Change the amount of space allocated for the calling process's data segment


#include <unistd.h>

int brk( void* endds );


A pointer to the new end of the data segment.



Use the -l c option to qcc to link against this library. This library is usually included automatically.

Note: This function is in libc.a, but not in (in order to save space).


The brk() function is used to change dynamically the amount of space allocated for the calling process's data segment (see the exec* functions).

The change is made by resetting the process's break value and allocating the appropriate amount of space. The break value is the address of the first location beyond the end of the data segment. The amount of allocated space increases as the break value increases. Newly allocated space is set to zero. If, however, the same memory space is reallocated to the same process, its contents are undefined.

When a program begins execution using execve(), the break is set at the highest location defined by the program and data storage areas.

You can call getrlimit() to determine the maximum permissible size of the data segment; it isn't possible to set the break beyond the rlim_max value returned from getrlimit(), i.e:

end + rlim.rlim_max


An error occurred (errno is set).


This could mean:
The total amount of system memory available for private pages is temporarily insufficient. This may occur even though the space requested was less than the maximum data segment size.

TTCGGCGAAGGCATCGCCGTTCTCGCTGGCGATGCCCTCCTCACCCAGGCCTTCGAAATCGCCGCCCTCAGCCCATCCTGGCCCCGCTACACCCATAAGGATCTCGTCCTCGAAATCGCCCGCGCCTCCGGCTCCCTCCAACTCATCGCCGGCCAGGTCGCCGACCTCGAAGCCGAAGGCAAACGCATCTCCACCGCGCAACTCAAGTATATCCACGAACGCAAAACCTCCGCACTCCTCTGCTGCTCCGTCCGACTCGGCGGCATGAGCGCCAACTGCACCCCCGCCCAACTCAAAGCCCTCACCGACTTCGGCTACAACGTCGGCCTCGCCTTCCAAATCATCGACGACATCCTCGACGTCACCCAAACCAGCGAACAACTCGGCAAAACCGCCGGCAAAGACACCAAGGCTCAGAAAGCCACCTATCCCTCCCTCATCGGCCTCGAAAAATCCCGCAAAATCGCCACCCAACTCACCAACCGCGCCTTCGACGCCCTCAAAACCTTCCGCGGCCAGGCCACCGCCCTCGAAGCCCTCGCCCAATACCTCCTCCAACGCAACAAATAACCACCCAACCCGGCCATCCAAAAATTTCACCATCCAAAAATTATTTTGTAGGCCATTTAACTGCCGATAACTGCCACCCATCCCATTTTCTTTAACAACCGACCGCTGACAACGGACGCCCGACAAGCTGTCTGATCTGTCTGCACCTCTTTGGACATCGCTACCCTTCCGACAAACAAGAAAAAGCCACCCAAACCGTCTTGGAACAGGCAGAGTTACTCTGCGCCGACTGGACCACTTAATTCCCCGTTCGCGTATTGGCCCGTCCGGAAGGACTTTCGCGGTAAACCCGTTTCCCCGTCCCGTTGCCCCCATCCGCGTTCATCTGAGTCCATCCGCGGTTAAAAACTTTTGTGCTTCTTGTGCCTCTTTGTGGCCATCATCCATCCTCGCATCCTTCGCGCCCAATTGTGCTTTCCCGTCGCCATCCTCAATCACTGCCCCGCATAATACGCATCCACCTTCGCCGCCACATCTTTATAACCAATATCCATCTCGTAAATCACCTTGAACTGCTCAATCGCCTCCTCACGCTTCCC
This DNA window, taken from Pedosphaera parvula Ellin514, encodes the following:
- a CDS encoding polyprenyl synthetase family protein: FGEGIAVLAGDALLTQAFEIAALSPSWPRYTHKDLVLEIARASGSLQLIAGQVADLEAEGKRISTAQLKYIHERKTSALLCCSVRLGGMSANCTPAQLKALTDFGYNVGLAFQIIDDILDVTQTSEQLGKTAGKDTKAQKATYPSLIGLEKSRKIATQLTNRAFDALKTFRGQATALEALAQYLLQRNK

Legacy Unix

Cancellation point No
Interrupt handler No
Signal handler No
Thread Yes


The behavior of brk() is unspecified if an application also uses any other memory functions (such as malloc(), mmap(), and free()). The brk() function has been used in specialized cases where no other memory allocation function provided the same capability. Use mmap() instead because it can be used portably with all other memory allocation functions and with any function that uses other allocation functions.

The value of the argument to brk() is rounded up for alignment with eight-byte boundaries.

Setting the break may fail due to a temporary lack of swap space. It isn't possible to distinguish this from a failure caused by exceeding the maximum size of the data segment without consulting getrlimit().

See also:

_btext, _edata, _end, _etext, execl(), execle(), execlp(), execlpe(), execv(), execve(), execvp(), execvpe(), free(), getrlimit(), malloc(), mmap(), sbrk()